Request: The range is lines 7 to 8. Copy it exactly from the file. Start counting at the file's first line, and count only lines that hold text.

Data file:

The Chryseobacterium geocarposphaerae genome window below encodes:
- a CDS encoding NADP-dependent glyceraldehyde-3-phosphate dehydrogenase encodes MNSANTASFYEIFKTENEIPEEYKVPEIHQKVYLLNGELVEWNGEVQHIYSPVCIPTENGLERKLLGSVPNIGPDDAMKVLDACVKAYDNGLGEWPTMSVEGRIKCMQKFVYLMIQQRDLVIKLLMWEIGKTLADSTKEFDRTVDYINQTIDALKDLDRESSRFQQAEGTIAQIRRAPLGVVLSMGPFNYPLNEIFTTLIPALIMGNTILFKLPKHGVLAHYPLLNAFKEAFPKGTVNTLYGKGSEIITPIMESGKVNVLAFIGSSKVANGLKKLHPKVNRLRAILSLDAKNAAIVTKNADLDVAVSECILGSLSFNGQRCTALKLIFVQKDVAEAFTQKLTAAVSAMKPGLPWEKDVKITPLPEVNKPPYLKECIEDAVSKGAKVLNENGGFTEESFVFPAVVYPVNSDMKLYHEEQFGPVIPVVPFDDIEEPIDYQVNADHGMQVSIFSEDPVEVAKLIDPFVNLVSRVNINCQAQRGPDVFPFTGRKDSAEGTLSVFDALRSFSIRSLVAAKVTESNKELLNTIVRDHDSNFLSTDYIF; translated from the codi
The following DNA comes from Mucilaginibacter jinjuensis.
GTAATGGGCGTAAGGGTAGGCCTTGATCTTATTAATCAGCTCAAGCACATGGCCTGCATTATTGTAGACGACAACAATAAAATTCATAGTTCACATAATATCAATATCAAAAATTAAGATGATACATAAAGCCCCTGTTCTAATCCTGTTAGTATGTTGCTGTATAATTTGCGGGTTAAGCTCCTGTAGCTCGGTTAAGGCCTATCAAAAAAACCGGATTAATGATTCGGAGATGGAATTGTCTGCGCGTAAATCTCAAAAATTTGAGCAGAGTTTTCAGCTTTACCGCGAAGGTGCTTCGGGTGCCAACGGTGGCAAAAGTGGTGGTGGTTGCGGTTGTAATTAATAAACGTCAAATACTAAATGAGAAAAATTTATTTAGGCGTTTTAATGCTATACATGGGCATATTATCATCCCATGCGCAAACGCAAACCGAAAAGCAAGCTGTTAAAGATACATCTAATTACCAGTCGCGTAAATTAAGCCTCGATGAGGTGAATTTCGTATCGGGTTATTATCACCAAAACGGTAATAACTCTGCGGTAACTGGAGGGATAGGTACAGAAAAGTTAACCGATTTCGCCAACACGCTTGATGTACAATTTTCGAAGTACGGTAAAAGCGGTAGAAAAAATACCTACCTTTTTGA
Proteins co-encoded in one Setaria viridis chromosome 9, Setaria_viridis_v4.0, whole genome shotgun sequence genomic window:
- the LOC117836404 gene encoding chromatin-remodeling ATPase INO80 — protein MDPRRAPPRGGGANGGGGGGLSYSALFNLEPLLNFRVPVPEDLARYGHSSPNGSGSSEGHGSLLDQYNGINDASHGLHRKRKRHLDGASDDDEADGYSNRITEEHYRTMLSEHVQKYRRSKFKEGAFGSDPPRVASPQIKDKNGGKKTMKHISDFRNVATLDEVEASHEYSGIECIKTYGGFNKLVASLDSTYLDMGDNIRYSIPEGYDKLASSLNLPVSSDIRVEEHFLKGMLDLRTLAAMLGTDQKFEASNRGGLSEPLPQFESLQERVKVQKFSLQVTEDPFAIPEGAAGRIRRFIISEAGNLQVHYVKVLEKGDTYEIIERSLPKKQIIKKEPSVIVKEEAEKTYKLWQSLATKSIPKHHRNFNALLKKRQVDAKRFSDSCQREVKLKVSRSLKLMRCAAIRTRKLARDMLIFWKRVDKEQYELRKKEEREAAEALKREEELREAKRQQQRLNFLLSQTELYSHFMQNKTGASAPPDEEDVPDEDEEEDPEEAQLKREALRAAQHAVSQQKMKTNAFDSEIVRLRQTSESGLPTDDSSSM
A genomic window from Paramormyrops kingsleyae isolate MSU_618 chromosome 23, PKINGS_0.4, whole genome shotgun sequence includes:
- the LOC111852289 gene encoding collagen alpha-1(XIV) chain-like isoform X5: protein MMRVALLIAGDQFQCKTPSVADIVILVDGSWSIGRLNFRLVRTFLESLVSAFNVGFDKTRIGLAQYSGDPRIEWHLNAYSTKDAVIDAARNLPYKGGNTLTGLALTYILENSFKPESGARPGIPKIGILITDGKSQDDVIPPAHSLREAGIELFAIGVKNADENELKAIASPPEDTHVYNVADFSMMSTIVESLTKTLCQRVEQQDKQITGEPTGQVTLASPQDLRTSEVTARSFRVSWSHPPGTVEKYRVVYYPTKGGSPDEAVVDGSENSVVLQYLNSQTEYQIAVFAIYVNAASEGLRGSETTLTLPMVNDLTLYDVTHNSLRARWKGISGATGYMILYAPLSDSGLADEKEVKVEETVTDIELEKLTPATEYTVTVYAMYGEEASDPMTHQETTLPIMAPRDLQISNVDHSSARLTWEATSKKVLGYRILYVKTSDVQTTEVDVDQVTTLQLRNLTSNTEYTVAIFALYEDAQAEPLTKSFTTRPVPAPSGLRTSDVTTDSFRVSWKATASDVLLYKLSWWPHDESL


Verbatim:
A genomic window from Paramormyrops kingsleyae isolate MSU_618 chromosome 23, PKINGS_0.4, whole genome shotgun sequence includes:
- the LOC111852289 gene encoding collagen alpha-1(XIV) chain-like isoform X5: protein MMRVALLIAGDQFQCKTPSVADIVILVDGSWSIGRLNFRLVRTFLESLVSAFNVGFDKTRIGLAQYSGDPRIEWHLNAYSTKDAVIDAARNLPYKGGNTLTGLALTYILENSFKPESGARPGIPKIGILITDGKSQDDVIPPAHSLREAGIELFAIGVKNADENELKAIASPPEDTHVYNVADFSMMSTIVESLTKTLCQRVEQQDKQITGEPTGQVTLASPQDLRTSEVTARSFRVSWSHPPGTVEKYRVVYYPTKGGSPDEAVVDGSENSVVLQYLNSQTEYQIAVFAIYVNAASEGLRGSETTLTLPMVNDLTLYDVTHNSLRARWKGISGATGYMILYAPLSDSGLADEKEVKVEETVTDIELEKLTPATEYTVTVYAMYGEEASDPMTHQETTLPIMAPRDLQISNVDHSSARLTWEATSKKVLGYRILYVKTSDVQTTEVDVDQVTTLQLRNLTSNTEYTVAIFALYEDAQAEPLTKSFTTRPVPAPSGLRTSDVTTDSFRVSWKATASDVLLYKLSWWPHDESL